Explanation 3: Neither candidate has served as governor
One of the subtle ways that this election is historically anomalous is that neither major party nominee has previously held office as a governor. A consequence of having no former governors is that there are no gubernatorial records to tout or criticize. Public education is a core responsibility of state governors, and an ex-governor’s record provides fodder for discussion and debate. In fact, when education has been discussed in prior elections, either on the campaign trail or in debates, the context is often not the candidates’ positions on current issues but rather their past governing records. The 2016 election is just the second election since 1972 in which that’s the case (2008 was the other). Consider the following exchange between Bob Schieffer (the debate moderator), Mitt Romney, and Barack Obama during the final presidential debate of 2012. Romney pivots away from foreign policy and towards education to boast of the performance of Massachusetts students under his watch.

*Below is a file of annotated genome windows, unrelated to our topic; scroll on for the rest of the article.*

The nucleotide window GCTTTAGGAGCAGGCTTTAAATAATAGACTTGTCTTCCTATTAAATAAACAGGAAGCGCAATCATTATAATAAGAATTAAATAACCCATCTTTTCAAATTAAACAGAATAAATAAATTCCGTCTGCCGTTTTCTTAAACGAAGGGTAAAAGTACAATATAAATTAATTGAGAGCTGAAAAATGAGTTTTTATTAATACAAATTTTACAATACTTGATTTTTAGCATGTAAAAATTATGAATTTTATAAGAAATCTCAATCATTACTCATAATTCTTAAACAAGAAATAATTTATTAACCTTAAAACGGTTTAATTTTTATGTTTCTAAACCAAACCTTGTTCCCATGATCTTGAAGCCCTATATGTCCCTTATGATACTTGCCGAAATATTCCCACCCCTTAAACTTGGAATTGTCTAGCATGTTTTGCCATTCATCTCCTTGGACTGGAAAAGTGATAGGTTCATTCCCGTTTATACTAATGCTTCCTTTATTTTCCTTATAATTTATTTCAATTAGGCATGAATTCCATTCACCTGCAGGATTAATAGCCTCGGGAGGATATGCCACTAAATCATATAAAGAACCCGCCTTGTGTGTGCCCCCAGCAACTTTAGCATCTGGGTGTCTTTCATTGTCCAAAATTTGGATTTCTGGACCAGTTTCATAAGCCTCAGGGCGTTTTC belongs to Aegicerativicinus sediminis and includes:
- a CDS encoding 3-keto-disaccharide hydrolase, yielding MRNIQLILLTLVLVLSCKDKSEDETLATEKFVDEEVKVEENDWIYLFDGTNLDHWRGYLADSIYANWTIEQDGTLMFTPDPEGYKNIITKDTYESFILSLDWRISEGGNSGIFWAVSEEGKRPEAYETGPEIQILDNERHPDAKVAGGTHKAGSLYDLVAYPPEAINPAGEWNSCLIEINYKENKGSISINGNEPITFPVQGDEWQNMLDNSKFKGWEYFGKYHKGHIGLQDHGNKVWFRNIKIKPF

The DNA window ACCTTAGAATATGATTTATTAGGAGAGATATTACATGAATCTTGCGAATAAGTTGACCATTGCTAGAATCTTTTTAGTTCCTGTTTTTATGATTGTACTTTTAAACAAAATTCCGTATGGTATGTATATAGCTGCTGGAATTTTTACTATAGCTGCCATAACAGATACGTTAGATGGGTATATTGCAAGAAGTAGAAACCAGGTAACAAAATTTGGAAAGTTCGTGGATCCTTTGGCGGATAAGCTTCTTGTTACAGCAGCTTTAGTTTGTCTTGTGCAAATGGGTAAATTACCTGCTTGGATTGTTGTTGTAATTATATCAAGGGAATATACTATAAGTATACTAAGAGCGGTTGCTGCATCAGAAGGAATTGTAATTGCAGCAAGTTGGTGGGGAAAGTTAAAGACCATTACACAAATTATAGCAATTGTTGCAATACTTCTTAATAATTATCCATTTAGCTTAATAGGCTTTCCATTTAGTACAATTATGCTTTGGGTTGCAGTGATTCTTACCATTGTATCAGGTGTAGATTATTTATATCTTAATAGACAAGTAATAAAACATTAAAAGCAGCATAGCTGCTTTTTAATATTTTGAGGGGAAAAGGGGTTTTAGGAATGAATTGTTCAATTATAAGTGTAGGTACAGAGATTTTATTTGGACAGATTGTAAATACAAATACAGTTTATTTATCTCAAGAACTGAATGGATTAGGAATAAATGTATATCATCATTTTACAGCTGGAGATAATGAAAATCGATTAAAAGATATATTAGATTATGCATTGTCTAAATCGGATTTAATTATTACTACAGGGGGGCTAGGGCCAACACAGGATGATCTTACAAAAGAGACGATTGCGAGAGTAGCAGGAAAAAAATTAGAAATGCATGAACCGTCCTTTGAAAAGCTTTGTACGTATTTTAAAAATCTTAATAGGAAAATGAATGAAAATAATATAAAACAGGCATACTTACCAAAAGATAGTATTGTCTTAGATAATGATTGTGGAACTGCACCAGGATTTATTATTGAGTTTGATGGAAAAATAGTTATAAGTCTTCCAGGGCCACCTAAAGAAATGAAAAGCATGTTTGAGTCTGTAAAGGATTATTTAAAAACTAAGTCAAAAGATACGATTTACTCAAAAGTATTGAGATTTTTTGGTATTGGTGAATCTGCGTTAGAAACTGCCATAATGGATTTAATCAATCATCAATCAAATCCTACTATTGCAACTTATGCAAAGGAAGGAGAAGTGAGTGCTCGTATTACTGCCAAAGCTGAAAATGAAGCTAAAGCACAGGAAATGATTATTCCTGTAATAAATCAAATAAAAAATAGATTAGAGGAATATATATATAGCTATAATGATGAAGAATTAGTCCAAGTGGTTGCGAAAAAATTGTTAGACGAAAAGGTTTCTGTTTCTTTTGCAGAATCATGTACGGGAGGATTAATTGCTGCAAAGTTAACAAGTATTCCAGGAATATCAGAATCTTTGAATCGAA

That probably won’t happen tonight. With neither candidate having served in an office that produced an education governance record, there just isn’t as much for these candidates to discuss as there has been for past candidates. Even despite this, many of the references to education in this election have emphasized the candidates’ histories rather than their positions. For example, Bill Clinton’s speech at the Democratic National Convention highlighted Hillary’s experiences in desegregating schools, bringing the HIPPY preschool program to Arkansas, and chairing the Arkansas Educational Standards Committee.
In contrast to the presidential nominees, each vice presidential nominee has served as a governor. Tim Kaine was the governor of Virginia from 2006 to 2010, and Mike Pence has been the governor of Indiana since 2013. If K-12 education is seriously discussed during this debate cycle, the October 4 vice presidential debate could be the best bet for when it happens.
* Thanks to Elizabeth Martin at Brookings for help with the chart. The gap in the chart represents years for which data are not available.